Gender Links takes credit for this change in that it has taken a deliberate move to ensure that barriers that prevent equal and effective participation of women and men in the formal and informal education and employment are removed.

I want to thank Faides Nsofu for being a hard working person. She is a vibrant woman who has not only changed my life, but lives of many people through her hard work, making us aware that climate change has an impact on women.

Gender Links indeed it is an eye opener. I have been provided with knowledge to know that there has been a change in law by government on land acquisition which favours women, a law which was passed by government in 1996, the Land Act, cap 184 of the laws of Zambia which provide for ownership of land under customary tenure through title deeds. This act guarantees women, the majority of whom are in rural areas, the possibility of being land owners. This is empowerment.

I have acquired concrete skills through working with Gender Links. I am able to handle conflicts, communicate effectively, plan and budget for daily activities. The values that I have learnt are the promotion of human respect, economically and socially. Yes, I am now aware that I have the right as a woman to be economically empowered and that no one has the right to physically, emotionally and sexually abuse me. My change will greatly influence other people because they will be inspired by how I have progressed socially, spiritually and economically.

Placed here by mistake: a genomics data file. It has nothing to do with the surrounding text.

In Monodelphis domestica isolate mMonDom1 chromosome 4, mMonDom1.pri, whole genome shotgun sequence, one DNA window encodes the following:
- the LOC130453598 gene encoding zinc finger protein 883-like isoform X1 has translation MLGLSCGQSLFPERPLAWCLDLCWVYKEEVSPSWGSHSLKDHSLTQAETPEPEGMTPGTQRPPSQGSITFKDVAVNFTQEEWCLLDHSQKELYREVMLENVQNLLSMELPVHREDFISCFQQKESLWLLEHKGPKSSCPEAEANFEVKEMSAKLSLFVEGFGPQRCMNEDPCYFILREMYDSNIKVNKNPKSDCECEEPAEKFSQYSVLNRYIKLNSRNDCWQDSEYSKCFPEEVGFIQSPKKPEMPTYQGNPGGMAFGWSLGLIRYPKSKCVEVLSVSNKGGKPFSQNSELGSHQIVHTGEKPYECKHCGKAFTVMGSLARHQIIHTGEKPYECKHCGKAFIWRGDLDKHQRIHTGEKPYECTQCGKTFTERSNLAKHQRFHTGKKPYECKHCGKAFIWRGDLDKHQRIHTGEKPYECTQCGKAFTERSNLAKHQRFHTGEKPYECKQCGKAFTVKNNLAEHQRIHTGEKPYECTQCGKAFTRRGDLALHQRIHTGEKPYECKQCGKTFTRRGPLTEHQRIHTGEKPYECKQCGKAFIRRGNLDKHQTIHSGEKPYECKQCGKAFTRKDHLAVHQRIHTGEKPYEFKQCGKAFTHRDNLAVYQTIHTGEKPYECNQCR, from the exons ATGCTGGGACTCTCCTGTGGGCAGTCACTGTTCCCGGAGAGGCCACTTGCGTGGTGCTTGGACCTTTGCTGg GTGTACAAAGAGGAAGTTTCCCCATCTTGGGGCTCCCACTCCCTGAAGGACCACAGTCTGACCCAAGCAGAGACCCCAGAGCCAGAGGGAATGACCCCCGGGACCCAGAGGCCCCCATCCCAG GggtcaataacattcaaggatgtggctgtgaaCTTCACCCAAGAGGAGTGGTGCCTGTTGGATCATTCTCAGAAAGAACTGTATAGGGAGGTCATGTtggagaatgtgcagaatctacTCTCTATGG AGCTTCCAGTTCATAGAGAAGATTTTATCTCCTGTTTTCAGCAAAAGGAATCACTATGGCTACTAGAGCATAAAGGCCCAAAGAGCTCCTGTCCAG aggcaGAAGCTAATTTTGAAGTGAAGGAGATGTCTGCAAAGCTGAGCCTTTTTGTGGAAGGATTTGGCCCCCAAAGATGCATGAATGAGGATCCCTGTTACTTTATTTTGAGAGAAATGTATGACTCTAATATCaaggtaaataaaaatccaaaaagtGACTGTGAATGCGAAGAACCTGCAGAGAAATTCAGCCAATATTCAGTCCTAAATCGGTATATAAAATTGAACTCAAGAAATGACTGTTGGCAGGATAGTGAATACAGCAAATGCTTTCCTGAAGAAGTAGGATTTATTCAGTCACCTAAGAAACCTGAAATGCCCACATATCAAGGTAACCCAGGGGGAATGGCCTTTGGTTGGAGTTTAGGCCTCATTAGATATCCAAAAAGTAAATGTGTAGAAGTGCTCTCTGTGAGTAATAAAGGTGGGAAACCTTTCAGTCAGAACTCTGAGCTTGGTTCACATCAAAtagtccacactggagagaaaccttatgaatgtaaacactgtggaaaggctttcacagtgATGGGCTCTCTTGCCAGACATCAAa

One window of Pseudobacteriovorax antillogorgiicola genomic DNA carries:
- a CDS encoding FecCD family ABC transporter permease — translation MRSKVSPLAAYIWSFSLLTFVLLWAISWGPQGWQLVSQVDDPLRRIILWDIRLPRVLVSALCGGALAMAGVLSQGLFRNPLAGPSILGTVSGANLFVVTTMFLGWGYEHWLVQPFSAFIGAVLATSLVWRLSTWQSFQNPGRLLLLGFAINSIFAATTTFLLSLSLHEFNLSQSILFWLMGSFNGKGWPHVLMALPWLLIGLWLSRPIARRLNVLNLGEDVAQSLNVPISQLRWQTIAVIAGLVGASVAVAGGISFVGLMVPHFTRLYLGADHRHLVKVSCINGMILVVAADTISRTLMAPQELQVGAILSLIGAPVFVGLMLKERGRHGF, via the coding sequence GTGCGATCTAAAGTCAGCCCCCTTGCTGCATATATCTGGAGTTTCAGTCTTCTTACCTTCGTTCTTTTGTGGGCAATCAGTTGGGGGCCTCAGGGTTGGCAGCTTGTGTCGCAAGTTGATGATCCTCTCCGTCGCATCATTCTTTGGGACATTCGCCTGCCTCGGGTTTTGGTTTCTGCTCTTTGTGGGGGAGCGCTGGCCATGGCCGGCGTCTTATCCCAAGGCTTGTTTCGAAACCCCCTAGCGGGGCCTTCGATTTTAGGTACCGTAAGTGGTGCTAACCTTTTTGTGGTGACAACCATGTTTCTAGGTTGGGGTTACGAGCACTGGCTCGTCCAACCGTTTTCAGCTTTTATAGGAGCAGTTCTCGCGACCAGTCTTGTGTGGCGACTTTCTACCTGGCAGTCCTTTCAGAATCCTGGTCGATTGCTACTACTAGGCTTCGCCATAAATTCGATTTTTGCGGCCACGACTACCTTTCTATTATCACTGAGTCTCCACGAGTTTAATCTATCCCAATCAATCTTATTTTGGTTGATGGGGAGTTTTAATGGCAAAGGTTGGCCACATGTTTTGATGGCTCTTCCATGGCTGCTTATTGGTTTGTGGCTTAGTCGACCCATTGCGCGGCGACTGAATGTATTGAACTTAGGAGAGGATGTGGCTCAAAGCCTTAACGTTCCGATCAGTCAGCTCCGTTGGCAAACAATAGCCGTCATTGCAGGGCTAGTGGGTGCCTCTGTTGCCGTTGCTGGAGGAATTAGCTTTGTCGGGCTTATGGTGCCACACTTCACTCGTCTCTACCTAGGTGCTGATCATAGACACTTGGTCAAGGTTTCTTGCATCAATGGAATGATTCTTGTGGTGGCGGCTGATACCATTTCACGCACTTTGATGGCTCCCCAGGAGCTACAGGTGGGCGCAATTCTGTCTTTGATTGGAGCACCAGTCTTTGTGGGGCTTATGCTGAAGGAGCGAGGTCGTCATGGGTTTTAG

My future plan is to help my fellow women aim higher, to give them support in all they want to achieve, and also encourage young men to be focused in their lives and that they must have big dreams. Whatever I have achieved today, it is because I have been determined and I work extra hard. Women should never be intimidated. We can do it, we can change the world, we should not give up, let us work and support each other.

 

 


0 thoughts on “Joyce Katebe – Zambia”

charity says:

THIS IS A TRUE STORY GOING BY THE INTERACTION SO MANY PEOPLE HAVE HAD WITH THIS PERSON.MUCH AS SHE HAS ATTRIBUTED HER CHANGE TO GENDER-LINKS, I CAN SAY THAT WE ARE WHAT WE ARE BECAUSE OF WHAT WE ARE AND NOT BECAUSE OF WHO WE ARE. PEOPLE HELP US PERFORM OUR ASSIGNED DUTIES COMPETENTLY IF WE ARE CAPABLE TO ALSO SHOW PROOF THAT WE ARE CAPABLE AND WILLING TO CHANGE, WHETHER WE BE WOMEN OR NOT!!! SOCIALIZATION HAS A LOT TO DO WITH OUR COMPETENT WORK PERFOMANCE OR CULTURAL DISPOSITON AFTER WE ARE EDUCATED/ TRAINED, AND EDUCATION AND LOVE OF THE SURROUNDING ENVIRONMENT DEMANDS THAT WE DO OUR BEST WHETHER WE ARE WOMEN OR NOT!!!!!AND THAT LOVE THE THINGS WE DO.Faides is a very good example of a capable woman and who loves her work,